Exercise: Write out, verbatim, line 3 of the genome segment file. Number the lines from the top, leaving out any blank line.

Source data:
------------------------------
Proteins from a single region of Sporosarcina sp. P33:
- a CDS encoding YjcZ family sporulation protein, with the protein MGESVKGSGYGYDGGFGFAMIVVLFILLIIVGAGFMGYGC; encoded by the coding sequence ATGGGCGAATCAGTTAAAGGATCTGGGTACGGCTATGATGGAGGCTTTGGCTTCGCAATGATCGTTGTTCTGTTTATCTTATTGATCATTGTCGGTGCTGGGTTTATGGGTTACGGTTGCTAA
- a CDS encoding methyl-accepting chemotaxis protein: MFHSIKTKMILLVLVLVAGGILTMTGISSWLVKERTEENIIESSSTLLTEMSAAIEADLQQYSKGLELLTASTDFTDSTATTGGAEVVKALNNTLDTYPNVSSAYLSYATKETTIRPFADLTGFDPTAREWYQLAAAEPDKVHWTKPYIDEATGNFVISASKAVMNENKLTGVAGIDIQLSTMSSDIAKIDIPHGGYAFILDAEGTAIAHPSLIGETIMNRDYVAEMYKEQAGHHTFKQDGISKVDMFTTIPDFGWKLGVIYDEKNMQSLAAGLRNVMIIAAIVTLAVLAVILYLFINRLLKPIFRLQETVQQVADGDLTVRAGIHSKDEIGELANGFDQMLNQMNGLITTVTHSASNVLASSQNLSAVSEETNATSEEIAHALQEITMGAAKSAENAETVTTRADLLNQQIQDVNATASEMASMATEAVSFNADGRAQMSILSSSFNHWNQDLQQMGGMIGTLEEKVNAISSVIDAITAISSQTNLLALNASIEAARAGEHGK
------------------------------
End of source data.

- a CDS encoding methyl-accepting chemotaxis protein: MFHSIKTKMILLVLVLVAGGILTMTGISSWLVKERTEENIIESSSTLLTEMSAAIEADLQQYSKGLELLTASTDFTDSTATTGGAEVVKALNNTLDTYPNVSSAYLSYATKETTIRPFADLTGFDPTAREWYQLAAAEPDKVHWTKPYIDEATGNFVISASKAVMNENKLTGVAGIDIQLSTMSSDIAKIDIPHGGYAFILDAEGTAIAHPSLIGETIMNRDYVAEMYKEQAGHHTFKQDGISKVDMFTTIPDFGWKLGVIYDEKNMQSLAAGLRNVMIIAAIVTLAVLAVILYLFINRLLKPIFRLQETVQQVADGDLTVRAGIHSKDEIGELANGFDQMLNQMNGLITTVTHSASNVLASSQNLSAVSEETNATSEEIAHALQEITMGAAKSAENAETVTTRADLLNQQIQDVNATASEMASMATEAVSFNADGRAQMSILSSSFNHWNQDLQQMGGMIGTLEEKVNAISSVIDAITAISSQTNLLALNASIEAARAGEHGK